Op-Ed

Dallas Should Walk This Way

Christopher B. Leinberger

Walk Score®, a new Web site popular with urbanists and environmental advocates (www.walkscore.com), rates neighborhoods by their walkability–basically the ease of meeting daily needs on foot. The higher the Walk Score®, the more walkable a place is.

Beyond its utility, however, the rise of Walk Score® is another indicator that how the American Dream lays out on the ground has been fundamentally changing over the past 10 to 15 years. Dallas in general and downtown Dallas in particular is well on its way to accommodating this new version of the American Dream, but more needs to be done.

The Ozzie and Harriet drivable suburban vision of the American Dream is being supplemented by the Seinfeld vision of “walkable urbanism.” Led by late-marrying young adults and empty-nester baby boomers, many households are looking for the excitement and options that living and working in a walkable urban place can bring. Current demographic trends promise continued demand.

A recent Brookings Institution survey of the largest 30 metro areas in the country identifies the 157 walkable urban places that play a regionally significant role, such as concentrations of employment, education, professional sports, entertainment and housing. It ranked these metros on their per capita number of walkable urban places. Washington, D.C., was first, followed by Boston, San Francisco, Denver and Portland.

The top 15 metro areas had the vast majority, 85%, of these walkable urban places, though only two-thirds of the surveyed population. This showed that the top 30 metros are dividing between haves and have nots: metropolitan areas that have many walkable urban options and those that are lagging. Additionally, two-thirds of these 157 places had rail transit, demonstrating the importance of rail transit to the emergence of walkable urbanism.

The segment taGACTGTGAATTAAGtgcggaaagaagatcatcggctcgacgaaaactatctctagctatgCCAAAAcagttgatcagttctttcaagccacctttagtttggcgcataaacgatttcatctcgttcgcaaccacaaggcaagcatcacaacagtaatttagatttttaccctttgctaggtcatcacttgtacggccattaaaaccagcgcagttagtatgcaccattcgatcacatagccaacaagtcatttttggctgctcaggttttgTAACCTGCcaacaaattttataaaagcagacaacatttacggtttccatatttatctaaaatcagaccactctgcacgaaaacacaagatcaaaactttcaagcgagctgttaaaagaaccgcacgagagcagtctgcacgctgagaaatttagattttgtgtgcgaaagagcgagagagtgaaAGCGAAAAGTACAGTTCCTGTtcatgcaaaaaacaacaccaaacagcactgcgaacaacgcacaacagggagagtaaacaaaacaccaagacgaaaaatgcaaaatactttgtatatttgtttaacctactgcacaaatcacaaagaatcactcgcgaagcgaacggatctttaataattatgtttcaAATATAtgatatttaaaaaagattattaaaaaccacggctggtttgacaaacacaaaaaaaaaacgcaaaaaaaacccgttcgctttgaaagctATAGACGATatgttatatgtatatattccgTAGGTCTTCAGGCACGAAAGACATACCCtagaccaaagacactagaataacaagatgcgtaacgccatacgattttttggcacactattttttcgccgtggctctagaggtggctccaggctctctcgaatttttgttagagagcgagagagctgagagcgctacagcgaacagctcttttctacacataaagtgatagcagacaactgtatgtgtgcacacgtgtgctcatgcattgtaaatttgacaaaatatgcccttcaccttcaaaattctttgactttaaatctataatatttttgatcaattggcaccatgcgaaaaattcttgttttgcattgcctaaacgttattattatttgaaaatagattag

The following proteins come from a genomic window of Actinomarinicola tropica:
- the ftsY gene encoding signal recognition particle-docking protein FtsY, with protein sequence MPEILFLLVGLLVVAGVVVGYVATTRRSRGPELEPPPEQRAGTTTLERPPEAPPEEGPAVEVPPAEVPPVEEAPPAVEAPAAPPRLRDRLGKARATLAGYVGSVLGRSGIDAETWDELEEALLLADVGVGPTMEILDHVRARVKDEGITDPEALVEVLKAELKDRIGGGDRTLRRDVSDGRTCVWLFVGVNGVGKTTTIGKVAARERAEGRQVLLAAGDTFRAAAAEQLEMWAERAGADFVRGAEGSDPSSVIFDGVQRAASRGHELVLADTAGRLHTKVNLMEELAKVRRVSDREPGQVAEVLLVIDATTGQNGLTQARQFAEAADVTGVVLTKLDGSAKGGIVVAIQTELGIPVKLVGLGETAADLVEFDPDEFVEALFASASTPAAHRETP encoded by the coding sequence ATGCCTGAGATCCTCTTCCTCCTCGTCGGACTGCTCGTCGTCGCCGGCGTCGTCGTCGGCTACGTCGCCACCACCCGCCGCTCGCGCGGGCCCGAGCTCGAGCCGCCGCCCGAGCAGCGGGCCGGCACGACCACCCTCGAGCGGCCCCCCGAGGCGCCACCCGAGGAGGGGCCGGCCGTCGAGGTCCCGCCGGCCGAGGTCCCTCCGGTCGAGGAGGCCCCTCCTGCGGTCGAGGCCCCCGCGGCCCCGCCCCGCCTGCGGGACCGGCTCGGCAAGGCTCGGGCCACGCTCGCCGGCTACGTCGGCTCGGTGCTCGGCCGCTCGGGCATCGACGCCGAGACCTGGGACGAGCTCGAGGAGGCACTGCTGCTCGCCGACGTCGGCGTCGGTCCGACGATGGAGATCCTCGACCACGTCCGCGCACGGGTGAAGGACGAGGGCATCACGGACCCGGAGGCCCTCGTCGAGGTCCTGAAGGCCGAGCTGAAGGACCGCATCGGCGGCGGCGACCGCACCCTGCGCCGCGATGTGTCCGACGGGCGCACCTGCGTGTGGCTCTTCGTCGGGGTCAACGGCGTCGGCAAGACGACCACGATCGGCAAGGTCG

A surprising finding of the survey is that while downtowns are a major location of walkable urbanism, downtown adjacent places are exploding in number and size. Places like Lincoln Park in Chicago, Dupont Circle in Washington, D.C., and the Pearl District in Portland, Ore., are booming alongside their resurgent downtowns.

A major benefit of walkable urban development is that its keeps and attracts young adults to the metro area, many of whom willingly trade crushing car commutes for walkable places to live and work. Walkable urban places seem to attract the well educated, the so called “creative class.” Even the nascent revival in downtown Detroit has seen 83% of new residents arriving with a college education, compared to 26% of the national population.

While the Dallas metro ranked only 25th of 30 in the Brookings’ survey, there are reasons to believe your destiny is to become a major concentration of walkable urban places. That reasoning starts with your investment in Dallas Area Rapid Transit light rail and the Trinity Railway Express commuter rail. This is being followed by aggressively encouraging high-density zoning around rail stations and in downtown adjacent locations. The combination of rail transit and high density zoning is essential to allow the private real estate community to respond to the pent-up market and economic demand of walkable urban development.

Finally, it is crucial to manage the various walkable urban places that either exist or are evolving. The role model in the Dallas area is the DowntownDallas organization, which provides security, signage and strategic direction for downtown.

The future of the Dallas metro area is linked to your ability to provide both more walkability options and expanded offerings of existing walkable urban places. There should be 15-20 more places like downtown Dallas, downtown Fort Worth, Uptown, Plano Town Center and Addison Circle for the region to meet the pent-up demand for walkable urbanism.

Building those additional walkable urban places will continue the economic development miracle that has been Dallas metro for so many years and it will increase your Walk Scores® as well.

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